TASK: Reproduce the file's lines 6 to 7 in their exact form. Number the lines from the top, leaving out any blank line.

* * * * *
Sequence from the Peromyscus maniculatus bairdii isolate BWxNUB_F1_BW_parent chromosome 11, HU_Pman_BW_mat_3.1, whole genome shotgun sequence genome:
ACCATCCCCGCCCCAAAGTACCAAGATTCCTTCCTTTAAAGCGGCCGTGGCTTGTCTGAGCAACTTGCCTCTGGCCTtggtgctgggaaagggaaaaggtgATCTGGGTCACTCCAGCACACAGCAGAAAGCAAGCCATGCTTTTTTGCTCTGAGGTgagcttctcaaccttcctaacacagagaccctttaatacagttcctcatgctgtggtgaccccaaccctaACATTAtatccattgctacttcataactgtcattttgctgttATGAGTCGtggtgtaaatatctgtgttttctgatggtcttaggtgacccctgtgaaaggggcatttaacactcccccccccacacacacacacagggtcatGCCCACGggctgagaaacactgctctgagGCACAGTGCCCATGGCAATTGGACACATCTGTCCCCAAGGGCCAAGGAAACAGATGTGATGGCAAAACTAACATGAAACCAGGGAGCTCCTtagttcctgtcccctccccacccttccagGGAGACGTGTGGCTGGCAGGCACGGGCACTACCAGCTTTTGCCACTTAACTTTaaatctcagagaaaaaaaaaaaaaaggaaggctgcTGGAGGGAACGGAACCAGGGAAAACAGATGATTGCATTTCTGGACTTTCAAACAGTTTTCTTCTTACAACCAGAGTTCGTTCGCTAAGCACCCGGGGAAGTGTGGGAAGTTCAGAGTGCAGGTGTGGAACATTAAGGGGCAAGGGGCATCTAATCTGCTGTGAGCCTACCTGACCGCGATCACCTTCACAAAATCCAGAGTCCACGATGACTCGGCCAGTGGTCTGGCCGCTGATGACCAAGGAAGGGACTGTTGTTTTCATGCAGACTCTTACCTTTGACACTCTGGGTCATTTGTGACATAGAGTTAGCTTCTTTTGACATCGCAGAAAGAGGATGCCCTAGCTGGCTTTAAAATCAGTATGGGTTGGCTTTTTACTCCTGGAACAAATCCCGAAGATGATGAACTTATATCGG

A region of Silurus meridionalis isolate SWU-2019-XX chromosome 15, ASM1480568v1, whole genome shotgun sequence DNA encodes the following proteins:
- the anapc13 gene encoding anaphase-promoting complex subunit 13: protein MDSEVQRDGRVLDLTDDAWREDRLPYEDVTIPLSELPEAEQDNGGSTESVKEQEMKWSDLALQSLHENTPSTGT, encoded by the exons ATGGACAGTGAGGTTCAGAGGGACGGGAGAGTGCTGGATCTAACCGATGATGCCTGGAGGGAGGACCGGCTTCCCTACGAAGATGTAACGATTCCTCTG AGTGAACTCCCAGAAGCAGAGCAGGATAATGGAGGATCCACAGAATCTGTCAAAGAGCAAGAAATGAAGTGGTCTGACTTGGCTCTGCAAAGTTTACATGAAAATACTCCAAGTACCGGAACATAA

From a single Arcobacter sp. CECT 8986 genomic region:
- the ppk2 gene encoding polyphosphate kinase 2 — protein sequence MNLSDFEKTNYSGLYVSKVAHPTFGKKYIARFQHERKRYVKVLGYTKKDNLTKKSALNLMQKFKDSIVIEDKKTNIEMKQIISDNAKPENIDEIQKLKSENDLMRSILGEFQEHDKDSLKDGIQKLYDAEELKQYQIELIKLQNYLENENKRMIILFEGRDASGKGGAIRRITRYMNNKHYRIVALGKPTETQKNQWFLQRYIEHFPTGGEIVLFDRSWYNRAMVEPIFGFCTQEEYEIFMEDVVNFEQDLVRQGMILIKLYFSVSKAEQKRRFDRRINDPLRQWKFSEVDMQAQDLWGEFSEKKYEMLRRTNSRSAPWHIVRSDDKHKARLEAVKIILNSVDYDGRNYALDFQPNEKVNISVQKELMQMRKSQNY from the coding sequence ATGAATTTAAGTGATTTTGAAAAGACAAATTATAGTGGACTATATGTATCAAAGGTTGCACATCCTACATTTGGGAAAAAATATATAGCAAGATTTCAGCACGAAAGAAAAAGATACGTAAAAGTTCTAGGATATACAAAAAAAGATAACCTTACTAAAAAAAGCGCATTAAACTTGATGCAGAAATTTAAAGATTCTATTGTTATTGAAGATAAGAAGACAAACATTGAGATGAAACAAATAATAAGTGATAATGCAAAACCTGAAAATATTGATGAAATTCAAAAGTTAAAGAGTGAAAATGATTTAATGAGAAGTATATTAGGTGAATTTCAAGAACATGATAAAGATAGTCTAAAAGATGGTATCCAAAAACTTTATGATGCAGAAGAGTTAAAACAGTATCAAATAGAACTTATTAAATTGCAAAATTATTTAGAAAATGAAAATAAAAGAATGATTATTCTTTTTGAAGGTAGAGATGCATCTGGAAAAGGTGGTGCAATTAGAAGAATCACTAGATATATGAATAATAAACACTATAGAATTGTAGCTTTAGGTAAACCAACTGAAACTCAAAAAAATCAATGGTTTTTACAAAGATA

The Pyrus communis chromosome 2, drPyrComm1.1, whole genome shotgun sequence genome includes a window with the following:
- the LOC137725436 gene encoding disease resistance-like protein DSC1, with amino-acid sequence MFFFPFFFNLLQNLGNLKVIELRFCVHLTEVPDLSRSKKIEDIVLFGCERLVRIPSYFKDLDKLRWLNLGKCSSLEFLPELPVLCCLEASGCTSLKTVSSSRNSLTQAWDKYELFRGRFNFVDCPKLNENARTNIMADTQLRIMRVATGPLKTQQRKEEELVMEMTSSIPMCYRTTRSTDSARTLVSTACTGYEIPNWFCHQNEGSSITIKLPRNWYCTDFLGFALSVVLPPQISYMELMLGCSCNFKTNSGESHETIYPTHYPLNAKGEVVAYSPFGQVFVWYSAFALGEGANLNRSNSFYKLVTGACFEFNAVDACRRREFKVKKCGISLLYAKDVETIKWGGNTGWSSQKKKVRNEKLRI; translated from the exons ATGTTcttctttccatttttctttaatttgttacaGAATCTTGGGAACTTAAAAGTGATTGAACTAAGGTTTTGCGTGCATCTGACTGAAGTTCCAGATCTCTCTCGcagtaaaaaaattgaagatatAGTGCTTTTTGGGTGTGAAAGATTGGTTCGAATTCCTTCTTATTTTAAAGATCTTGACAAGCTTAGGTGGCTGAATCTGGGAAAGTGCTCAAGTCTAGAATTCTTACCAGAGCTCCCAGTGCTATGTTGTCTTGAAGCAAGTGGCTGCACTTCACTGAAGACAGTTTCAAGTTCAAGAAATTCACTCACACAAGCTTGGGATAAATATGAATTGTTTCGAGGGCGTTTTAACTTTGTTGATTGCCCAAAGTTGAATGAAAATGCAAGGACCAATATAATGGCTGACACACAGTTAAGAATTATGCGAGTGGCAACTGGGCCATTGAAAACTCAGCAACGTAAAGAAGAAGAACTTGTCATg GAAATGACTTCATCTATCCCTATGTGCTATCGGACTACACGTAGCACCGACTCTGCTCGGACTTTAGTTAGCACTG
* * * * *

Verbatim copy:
- the ppk2 gene encoding polyphosphate kinase 2 — protein sequence MNLSDFEKTNYSGLYVSKVAHPTFGKKYIARFQHERKRYVKVLGYTKKDNLTKKSALNLMQKFKDSIVIEDKKTNIEMKQIISDNAKPENIDEIQKLKSENDLMRSILGEFQEHDKDSLKDGIQKLYDAEELKQYQIELIKLQNYLENENKRMIILFEGRDASGKGGAIRRITRYMNNKHYRIVALGKPTETQKNQWFLQRYIEHFPTGGEIVLFDRSWYNRAMVEPIFGFCTQEEYEIFMEDVVNFEQDLVRQGMILIKLYFSVSKAEQKRRFDRRINDPLRQWKFSEVDMQAQDLWGEFSEKKYEMLRRTNSRSAPWHIVRSDDKHKARLEAVKIILNSVDYDGRNYALDFQPNEKVNISVQKELMQMRKSQNY from the coding sequence ATGAATTTAAGTGATTTTGAAAAGACAAATTATAGTGGACTATATGTATCAAAGGTTGCACATCCTACATTTGGGAAAAAATATATAGCAAGATTTCAGCACGAAAGAAAAAGATACGTAAAAGTTCTAGGATATACAAAAAAAGATAACCTTACTAAAAAAAGCGCATTAAACTTGATGCAGAAATTTAAAGATTCTATTGTTATTGAAGATAAGAAGACAAACATTGAGATGAAACAAATAATAAGTGATAATGCAAAACCTGAAAATATTGATGAAATTCAAAAGTTAAAGAGTGAAAATGATTTAATGAGAAGTATATTAGGTGAATTTCAAGAACATGATAAAGATAGTCTAAAAGATGGTATCCAAAAACTTTATGATGCAGAAGAGTTAAAACAGTATCAAATAGAACTTATTAAATTGCAAAATTATTTAGAAAATGAAAATAAAAGAATGATTATTCTTTTTGAAGGTAGAGATGCATCTGGAAAAGGTGGTGCAATTAGAAGAATCACTAGATATATGAATAATAAACACTATAGAATTGTAGCTTTAGGTAAACCAACTGAAACTCAAAAAAATCAATGGTTTTTACAAAGATA

The Pyrus communis chromosome 2, drPyrComm1.1, whole genome shotgun sequence genome includes a window with the following: